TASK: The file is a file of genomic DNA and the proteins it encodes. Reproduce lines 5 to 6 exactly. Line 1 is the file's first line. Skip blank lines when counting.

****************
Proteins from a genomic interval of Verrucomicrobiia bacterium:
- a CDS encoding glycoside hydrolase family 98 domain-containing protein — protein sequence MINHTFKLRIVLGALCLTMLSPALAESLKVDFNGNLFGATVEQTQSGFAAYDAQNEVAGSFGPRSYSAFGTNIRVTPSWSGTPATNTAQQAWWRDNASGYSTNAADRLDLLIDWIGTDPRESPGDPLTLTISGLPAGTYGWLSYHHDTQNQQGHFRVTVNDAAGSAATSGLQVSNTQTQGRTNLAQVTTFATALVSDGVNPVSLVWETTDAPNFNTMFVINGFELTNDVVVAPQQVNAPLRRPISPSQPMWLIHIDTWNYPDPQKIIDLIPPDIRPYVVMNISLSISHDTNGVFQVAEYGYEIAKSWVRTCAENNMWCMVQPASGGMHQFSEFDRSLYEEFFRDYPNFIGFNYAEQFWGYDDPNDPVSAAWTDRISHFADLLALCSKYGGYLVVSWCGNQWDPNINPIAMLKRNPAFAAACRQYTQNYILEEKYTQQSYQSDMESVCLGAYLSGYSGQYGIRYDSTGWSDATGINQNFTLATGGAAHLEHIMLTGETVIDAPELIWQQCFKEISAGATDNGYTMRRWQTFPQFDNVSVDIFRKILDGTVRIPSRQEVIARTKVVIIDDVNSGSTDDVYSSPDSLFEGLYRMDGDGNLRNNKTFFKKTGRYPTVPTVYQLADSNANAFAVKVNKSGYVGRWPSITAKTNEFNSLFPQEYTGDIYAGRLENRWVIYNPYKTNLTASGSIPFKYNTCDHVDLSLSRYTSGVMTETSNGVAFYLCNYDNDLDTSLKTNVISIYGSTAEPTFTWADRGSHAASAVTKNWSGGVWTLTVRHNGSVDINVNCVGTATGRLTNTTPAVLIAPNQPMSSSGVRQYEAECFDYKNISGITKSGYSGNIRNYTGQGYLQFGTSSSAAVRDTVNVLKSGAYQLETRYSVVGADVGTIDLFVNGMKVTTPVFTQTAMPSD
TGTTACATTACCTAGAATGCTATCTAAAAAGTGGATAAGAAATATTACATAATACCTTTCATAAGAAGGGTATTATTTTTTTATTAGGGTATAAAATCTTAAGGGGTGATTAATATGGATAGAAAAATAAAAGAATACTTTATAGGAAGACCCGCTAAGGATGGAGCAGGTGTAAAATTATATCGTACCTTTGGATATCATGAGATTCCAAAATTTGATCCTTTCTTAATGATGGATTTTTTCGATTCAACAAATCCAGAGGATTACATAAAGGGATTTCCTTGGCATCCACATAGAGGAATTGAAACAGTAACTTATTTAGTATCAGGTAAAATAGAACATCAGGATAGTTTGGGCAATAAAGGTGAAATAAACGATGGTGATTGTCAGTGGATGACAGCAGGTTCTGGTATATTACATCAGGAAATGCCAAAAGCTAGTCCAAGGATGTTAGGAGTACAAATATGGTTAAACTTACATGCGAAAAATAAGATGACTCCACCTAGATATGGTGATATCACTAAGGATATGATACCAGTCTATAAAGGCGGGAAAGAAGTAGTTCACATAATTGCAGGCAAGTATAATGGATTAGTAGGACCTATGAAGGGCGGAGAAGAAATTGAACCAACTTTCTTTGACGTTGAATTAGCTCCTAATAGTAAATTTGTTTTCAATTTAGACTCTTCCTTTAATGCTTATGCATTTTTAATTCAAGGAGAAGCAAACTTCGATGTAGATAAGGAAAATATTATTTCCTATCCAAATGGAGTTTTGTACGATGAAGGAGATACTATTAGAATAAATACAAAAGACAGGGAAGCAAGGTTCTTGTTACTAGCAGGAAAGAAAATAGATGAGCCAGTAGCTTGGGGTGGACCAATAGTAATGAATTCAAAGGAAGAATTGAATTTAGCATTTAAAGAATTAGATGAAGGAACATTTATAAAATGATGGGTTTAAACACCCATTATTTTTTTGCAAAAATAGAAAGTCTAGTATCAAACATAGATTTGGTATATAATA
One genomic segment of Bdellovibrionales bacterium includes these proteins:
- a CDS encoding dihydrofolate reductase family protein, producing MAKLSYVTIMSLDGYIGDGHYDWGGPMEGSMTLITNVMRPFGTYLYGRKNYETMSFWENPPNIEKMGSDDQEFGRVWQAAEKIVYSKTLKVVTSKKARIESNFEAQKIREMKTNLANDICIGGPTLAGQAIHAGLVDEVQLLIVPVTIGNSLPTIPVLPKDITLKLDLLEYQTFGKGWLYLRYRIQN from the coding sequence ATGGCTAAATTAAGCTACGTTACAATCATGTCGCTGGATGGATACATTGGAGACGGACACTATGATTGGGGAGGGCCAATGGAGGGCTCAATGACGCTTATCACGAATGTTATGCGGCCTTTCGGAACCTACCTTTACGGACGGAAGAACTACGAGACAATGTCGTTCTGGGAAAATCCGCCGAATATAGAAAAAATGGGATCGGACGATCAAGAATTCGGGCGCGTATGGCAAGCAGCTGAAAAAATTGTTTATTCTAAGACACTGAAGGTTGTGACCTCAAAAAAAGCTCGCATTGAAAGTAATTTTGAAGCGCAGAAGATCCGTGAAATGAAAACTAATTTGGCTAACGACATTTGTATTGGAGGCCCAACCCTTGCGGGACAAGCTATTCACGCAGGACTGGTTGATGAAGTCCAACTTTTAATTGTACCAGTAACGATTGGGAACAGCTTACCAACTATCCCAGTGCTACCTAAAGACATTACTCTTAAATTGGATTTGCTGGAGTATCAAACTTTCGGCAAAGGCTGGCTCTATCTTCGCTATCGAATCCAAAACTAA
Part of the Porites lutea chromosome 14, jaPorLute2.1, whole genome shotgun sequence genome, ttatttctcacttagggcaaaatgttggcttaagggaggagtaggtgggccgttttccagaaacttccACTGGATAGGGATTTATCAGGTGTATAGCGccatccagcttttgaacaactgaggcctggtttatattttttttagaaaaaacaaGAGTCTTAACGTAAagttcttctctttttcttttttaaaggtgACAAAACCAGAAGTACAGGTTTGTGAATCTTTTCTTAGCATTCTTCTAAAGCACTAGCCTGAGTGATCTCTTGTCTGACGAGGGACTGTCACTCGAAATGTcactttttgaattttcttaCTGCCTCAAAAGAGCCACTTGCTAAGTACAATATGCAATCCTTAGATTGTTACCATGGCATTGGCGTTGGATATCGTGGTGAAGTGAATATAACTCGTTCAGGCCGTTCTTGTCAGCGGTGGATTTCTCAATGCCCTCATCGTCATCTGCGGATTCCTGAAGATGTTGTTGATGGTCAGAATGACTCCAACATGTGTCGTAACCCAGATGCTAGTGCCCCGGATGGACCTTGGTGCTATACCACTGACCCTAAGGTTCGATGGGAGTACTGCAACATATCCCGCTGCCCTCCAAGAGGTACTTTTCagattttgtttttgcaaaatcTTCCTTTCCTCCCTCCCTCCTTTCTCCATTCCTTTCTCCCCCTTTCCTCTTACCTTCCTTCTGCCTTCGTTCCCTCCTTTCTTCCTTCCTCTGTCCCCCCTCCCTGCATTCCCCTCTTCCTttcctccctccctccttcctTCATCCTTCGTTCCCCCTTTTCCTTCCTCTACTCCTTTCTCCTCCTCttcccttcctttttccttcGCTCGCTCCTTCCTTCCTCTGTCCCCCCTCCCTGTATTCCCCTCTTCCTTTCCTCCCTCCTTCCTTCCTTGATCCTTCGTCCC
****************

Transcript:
- a CDS encoding dihydrofolate reductase family protein, producing MAKLSYVTIMSLDGYIGDGHYDWGGPMEGSMTLITNVMRPFGTYLYGRKNYETMSFWENPPNIEKMGSDDQEFGRVWQAAEKIVYSKTLKVVTSKKARIESNFEAQKIREMKTNLANDICIGGPTLAGQAIHAGLVDEVQLLIVPVTIGNSLPTIPVLPKDITLKLDLLEYQTFGKGWLYLRYRIQN from the coding sequence ATGGCTAAATTAAGCTACGTTACAATCATGTCGCTGGATGGATACATTGGAGACGGACACTATGATTGGGGAGGGCCAATGGAGGGCTCAATGACGCTTATCACGAATGTTATGCGGCCTTTCGGAACCTACCTTTACGGACGGAAGAACTACGAGACAATGTCGTTCTGGGAAAATCCGCCGAATATAGAAAAAATGGGATCGGACGATCAAGAATTCGGGCGCGTATGGCAAGCAGCTGAAAAAATTGTTTATTCTAAGACACTGAAGGTTGTGACCTCAAAAAAAGCTCGCATTGAAAGTAATTTTGAAGCGCAGAAGATCCGTGAAATGAAAACTAATTTGGCTAACGACATTTGTATTGGAGGCCCAACCCTTGCGGGACAAGCTATTCACGCAGGACTGGTTGATGAAGTCCAACTTTTAATTGTACCAGTAACGATTGGGAACAGCTTACCAACTATCCCAGTGCTACCTAAAGACATTACTCTTAAATTGGATTTGCTGGAGTATCAAACTTTCGGCAAAGGCTGGCTCTATCTTCGCTATCGAATCCAAAACTAA
Part of the Porites lutea chromosome 14, jaPorLute2.1, whole genome shotgun sequence genome, ttatttctcacttagggcaaaatgttggcttaagggaggagtaggtgggccgttttccagaaacttccACTGGATAGGGATTTATCAGGTGTATAGCGccatccagcttttgaacaactgaggcctggtttatattttttttagaaaaaacaaGAGTCTTAACGTAAagttcttctctttttcttttttaaaggtgACAAAACCAGAAGTACAGGTTTGTGAATCTTTTCTTAGCATTCTTCTAAAGCACTAGCCTGAGTGATCTCTTGTCTGACGAGGGACTGTCACTCGAAATGTcactttttgaattttcttaCTGCCTCAAAAGAGCCACTTGCTAAGTACAATATGCAATCCTTAGATTGTTACCATGGCATTGGCGTTGGATATCGTGGTGAAGTGAATATAACTCGTTCAGGCCGTTCTTGTCAGCGGTGGATTTCTCAATGCCCTCATCGTCATCTGCGGATTCCTGAAGATGTTGTTGATGGTCAGAATGACTCCAACATGTGTCGTAACCCAGATGCTAGTGCCCCGGATGGACCTTGGTGCTATACCACTGACCCTAAGGTTCGATGGGAGTACTGCAACATATCCCGCTGCCCTCCAAGAGGTACTTTTCagattttgtttttgcaaaatcTTCCTTTCCTCCCTCCCTCCTTTCTCCATTCCTTTCTCCCCCTTTCCTCTTACCTTCCTTCTGCCTTCGTTCCCTCCTTTCTTCCTTCCTCTGTCCCCCCTCCCTGCATTCCCCTCTTCCTttcctccctccctccttcctTCATCCTTCGTTCCCCCTTTTCCTTCCTCTACTCCTTTCTCCTCCTCttcccttcctttttccttcGCTCGCTCCTTCCTTCCTCTGTCCCCCCTCCCTGTATTCCCCTCTTCCTTTCCTCCCTCCTTCCTTCCTTGATCCTTCGTCCC